companies' mandated discounts for line-sharing end
By Leslie Brooks Suzukamo
St Paul Pioneer Press
Saturday, March 11, 2006
Today is the day Qwest Communications International and
other large incumbent phone companies no longer have to
lease all parts of their network to their competitors at
government-set discount rates.
The discount rates were a key part of the government's plan
10 years ago to jump-start competition in local phone
markets. The old Ma Bell monopoly had spent a century
building up a network made up of millions of lines and
switches. Regulators wanted the Baby Bells to give
long-distance giants like the old AT&T and MCI — as well as
a host of small start-up phone companies — the right to rent
parts of that network.
But then the U.S. Supreme Court struck down most of the
rules governing the rates and the Bells swallowed up their
So Bells like Denver-based Qwest, which is Minnesota's
dominant phone company, are looking at their old telephone
competitors as a new source of badly needed revenue.
Qwest, which has lost money since 2003, last year got more
than $3 billion of its $13.9 billion in revenue from the
wholesale part of its business, selling access to its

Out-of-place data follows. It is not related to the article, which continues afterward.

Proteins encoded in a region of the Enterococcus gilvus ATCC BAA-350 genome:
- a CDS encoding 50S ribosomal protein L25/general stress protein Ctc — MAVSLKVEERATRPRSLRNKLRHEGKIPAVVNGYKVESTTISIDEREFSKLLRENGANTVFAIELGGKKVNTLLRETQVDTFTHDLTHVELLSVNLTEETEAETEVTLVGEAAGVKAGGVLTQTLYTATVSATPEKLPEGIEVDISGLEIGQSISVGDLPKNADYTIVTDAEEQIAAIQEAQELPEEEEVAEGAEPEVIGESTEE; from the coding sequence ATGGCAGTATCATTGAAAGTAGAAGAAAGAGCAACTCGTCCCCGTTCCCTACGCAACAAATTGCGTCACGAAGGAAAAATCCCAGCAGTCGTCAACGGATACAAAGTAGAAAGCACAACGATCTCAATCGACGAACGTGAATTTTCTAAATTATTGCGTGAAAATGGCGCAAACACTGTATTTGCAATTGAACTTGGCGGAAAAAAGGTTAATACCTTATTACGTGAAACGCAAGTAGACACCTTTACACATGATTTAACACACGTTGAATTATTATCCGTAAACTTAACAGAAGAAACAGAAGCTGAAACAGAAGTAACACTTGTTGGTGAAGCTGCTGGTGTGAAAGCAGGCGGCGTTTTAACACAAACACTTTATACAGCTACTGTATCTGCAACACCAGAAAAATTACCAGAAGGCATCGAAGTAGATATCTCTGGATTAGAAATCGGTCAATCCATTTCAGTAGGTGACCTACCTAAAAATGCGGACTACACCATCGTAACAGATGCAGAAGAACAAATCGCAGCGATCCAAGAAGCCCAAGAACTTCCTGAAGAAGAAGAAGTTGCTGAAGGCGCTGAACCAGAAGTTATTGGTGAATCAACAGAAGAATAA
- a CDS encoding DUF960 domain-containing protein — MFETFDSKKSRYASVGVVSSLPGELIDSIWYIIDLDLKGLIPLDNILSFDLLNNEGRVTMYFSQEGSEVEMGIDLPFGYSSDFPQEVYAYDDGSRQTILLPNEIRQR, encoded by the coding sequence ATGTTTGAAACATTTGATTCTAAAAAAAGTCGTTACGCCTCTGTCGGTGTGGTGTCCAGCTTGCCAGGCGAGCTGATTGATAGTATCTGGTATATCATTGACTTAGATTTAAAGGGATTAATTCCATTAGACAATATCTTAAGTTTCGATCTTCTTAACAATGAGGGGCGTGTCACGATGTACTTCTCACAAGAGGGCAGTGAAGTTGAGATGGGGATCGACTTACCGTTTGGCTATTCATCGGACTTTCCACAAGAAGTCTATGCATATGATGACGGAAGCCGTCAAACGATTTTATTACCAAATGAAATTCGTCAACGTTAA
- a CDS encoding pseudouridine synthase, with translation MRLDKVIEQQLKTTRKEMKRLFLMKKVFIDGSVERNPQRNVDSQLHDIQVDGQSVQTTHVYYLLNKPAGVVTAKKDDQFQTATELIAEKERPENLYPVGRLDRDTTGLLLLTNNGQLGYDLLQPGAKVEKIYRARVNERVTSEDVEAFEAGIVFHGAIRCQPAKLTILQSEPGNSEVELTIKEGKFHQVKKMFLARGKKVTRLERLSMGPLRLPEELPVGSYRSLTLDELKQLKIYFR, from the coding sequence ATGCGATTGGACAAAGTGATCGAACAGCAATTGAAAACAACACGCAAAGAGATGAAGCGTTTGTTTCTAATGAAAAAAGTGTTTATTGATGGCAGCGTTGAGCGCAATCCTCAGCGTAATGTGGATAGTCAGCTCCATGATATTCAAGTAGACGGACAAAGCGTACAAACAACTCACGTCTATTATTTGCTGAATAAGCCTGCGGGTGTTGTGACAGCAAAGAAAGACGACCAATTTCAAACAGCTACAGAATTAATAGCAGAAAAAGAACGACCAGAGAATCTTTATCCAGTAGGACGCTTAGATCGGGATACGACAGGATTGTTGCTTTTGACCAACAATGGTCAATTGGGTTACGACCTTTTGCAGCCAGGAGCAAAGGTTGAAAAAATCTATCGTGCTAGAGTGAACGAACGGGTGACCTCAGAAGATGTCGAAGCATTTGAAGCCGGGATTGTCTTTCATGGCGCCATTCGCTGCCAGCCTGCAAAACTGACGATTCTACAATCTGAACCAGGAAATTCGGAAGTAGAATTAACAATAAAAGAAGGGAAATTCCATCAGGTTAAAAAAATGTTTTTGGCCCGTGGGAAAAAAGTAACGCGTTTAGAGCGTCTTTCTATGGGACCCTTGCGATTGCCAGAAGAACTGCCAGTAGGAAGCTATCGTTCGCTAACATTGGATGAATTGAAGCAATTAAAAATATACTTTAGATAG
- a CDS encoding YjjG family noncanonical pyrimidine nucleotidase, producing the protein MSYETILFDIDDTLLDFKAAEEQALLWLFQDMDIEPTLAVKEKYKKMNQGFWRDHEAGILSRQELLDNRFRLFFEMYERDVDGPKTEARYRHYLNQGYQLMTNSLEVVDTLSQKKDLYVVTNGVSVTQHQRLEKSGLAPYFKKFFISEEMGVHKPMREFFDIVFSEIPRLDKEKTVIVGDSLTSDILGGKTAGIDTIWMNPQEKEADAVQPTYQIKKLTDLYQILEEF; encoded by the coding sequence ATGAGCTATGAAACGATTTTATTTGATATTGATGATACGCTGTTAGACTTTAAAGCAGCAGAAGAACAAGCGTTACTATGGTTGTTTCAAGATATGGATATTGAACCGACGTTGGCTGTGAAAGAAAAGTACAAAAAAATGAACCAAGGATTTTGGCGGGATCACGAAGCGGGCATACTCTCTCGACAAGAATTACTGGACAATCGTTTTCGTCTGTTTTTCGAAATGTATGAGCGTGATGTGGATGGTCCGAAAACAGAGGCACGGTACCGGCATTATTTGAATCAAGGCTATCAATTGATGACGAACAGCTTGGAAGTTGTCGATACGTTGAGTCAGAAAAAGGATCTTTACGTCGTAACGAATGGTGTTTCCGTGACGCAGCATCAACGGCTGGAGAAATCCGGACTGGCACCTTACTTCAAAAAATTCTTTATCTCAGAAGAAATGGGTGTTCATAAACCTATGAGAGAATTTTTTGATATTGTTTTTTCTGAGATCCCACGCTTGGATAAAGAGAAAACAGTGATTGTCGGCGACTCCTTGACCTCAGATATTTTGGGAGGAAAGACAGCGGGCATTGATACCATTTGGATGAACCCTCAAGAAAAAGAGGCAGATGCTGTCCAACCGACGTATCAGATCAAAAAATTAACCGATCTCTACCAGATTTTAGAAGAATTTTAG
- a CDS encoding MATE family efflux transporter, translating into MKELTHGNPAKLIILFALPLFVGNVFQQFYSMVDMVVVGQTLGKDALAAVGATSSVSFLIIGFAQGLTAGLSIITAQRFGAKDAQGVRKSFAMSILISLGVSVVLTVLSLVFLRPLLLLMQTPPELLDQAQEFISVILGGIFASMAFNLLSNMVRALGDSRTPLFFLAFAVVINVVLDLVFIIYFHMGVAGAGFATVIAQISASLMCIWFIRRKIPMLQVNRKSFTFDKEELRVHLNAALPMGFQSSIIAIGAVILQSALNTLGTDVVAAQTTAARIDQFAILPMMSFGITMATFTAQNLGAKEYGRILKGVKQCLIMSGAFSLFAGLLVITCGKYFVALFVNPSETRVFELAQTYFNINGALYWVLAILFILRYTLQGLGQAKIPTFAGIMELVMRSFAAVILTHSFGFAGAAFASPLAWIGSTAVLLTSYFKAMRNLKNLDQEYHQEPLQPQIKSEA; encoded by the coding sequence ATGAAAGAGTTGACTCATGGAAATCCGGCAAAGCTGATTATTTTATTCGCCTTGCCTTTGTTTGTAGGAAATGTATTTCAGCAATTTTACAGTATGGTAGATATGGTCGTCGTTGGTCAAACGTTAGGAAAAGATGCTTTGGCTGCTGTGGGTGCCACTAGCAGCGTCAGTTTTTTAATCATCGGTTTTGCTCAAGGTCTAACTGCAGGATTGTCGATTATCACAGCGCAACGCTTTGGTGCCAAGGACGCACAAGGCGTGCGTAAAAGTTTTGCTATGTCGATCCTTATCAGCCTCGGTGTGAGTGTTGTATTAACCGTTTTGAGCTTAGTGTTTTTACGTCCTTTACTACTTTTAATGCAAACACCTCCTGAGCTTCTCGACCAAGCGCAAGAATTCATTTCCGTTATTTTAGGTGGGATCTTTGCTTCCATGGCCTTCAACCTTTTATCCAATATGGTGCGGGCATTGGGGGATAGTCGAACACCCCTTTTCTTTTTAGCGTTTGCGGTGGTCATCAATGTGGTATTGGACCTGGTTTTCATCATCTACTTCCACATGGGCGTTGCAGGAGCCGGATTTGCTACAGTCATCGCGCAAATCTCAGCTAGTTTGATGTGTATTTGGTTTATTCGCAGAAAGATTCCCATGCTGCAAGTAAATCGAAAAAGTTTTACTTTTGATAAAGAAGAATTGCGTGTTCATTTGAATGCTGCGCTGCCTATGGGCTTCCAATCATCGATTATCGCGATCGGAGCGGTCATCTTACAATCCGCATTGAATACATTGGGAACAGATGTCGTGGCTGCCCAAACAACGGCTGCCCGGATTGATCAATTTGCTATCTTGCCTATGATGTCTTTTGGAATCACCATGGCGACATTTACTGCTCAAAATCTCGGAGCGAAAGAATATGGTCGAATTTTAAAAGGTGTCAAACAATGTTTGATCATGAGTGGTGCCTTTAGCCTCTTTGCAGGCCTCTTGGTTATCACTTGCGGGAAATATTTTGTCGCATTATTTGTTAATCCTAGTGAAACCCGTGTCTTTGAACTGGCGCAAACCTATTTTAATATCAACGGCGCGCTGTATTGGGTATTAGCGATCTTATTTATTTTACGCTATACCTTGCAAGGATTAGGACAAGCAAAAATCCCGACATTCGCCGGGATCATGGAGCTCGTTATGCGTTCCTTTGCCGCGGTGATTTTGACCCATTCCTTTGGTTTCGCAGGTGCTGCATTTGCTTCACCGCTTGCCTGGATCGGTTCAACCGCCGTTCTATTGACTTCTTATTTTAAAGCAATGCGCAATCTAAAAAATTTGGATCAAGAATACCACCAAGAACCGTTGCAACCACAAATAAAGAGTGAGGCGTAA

network to other phone companies, known in telephone jargon
as "Competitive Local Exchange Carriers," or CLECS.
"We don't even look at them as CLECS anymore," said Roland
Thornton, executive vice president of Qwest Wholesale Global
Marketing. "We look at them as customers."
Despite Qwest's embrace, many local carriers don't want to
be dependent upon incumbent phone companies. Integra
Telecom, a Portland, Ore.-based company with significant
business in the Twin Cities, for instance, is spending $243
million to buy a local carrier that has a state-of-the-art
fiber-optic network spread throughout several western
states. That network will reduce Integra's dependence on
Qwest in the same territory.
"If we had alternatives, why wouldn't we go there?" said
Carol Wirsbinski, who used to run Integra's Minnesota
operations and now is head of regulatory affairs there.
On the other hand, Minneapolis-based Eschelon Telecom had no
choice but to sign long-term contracts with Qwest for some
of its equipment. The company can serve 86 percent of its
business customers nearly by itself, but it needs to lease
Qwest's entire network for 14 percent of its 406,000 phone
Eschelon CEO Richard Smith called the Qwest contract "an
acceptable alternative," but not as good as the
government-set wholesale prices.
In fact, disputes over pricing of the network elements, as
they were called, touched off ferocious regulatory battles
between Qwest and the Minnesota Public Utilities
Commission. The PUC fined Qwest a record $26 million in
2003 for violating rules that governed competition over
those elements; Qwest is appealing the fine.
The new rules still require Qwest as the incumbent to
provide some of its elements — such as high-speed data lines
in downtown St. Paul — at low government-set prices. But in
areas like downtown Minneapolis, Qwest has been freed of
that requirement because there is enough competition for
local phone companies to get their network equipment from
someone else, said Mark Oberlander, manager of the PUC's
Leslie Brooks Suzukamo
can be reached at
firstname.lastname@example.org or 651-228-5475.